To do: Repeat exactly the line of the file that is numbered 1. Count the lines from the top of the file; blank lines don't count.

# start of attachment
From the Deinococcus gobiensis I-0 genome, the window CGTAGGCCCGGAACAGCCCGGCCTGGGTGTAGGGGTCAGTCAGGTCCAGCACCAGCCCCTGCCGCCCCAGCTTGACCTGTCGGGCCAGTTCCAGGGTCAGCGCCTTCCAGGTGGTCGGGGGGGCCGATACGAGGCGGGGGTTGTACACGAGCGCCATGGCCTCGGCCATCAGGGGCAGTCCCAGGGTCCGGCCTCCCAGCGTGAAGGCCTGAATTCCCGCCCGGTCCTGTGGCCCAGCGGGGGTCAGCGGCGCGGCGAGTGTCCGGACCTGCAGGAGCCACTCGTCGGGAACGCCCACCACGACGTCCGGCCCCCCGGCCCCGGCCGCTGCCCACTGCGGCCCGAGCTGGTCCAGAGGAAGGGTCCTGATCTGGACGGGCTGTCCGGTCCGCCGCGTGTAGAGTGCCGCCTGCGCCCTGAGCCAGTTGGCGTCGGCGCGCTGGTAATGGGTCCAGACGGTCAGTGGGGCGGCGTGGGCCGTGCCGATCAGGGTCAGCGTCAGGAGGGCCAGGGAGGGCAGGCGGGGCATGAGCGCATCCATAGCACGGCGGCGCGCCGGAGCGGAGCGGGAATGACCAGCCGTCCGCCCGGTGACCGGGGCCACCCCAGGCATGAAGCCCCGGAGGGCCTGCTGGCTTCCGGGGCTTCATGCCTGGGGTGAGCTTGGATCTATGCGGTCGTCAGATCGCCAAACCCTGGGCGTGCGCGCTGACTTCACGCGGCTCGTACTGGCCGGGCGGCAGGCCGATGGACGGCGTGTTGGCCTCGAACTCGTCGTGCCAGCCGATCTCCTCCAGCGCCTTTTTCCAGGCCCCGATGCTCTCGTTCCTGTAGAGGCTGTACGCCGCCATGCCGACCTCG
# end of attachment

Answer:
From the Deinococcus gobiensis I-0 genome, the window CGTAGGCCCGGAACAGCCCGGCCTGGGTGTAGGGGTCAGTCAGGTCCAGCACCAGCCCCTGCCGCCCCAGCTTGACCTGTCGGGCCAGTTCCAGGGTCAGCGCCTTCCAGGTGGTCGGGGGGGCCGATACGAGGCGGGGGTTGTACACGAGCGCCATGGCCTCGGCCATCAGGGGCAGTCCCAGGGTCCGGCCTCCCAGCGTGAAGGCCTGAATTCCCGCCCGGTCCTGTGGCCCAGCGGGGGTCAGCGGCGCGGCGAGTGTCCGGACCTGCAGGAGCCACTCGTCGGGAACGCCCACCACGACGTCCGGCCCCCCGGCCCCGGCCGCTGCCCACTGCGGCCCGAGCTGGTCCAGAGGAAGGGTCCTGATCTGGACGGGCTGTCCGGTCCGCCGCGTGTAGAGTGCCGCCTGCGCCCTGAGCCAGTTGGCGTCGGCGCGCTGGTAATGGGTCCAGACGGTCAGTGGGGCGGCGTGGGCCGTGCCGATCAGGGTCAGCGTCAGGAGGGCCAGGGAGGGCAGGCGGGGCATGAGCGCATCCATAGCACGGCGGCGCGCCGGAGCGGAGCGGGAATGACCAGCCGTCCGCCCGGTGACCGGGGCCACCCCAGGCATGAAGCCCCGGAGGGCCTGCTGGCTTCCGGGGCTTCATGCCTGGGGTGAGCTTGGATCTATGCGGTCGTCAGATCGCCAAACCCTGGGCGTGCGCGCTGACTTCACGCGGCTCGTACTGGCCGGGCGGCAGGCCGATGGACGGCGTGTTGGCCTCGAACTCGTCGTGCCAGCCGATCTCCTCCAGCGCCTTTTTCCAGGCCCCGATGCTCTCGTTCCTGTAGAGGCTGTACGCCGCCATGCCGACCTCG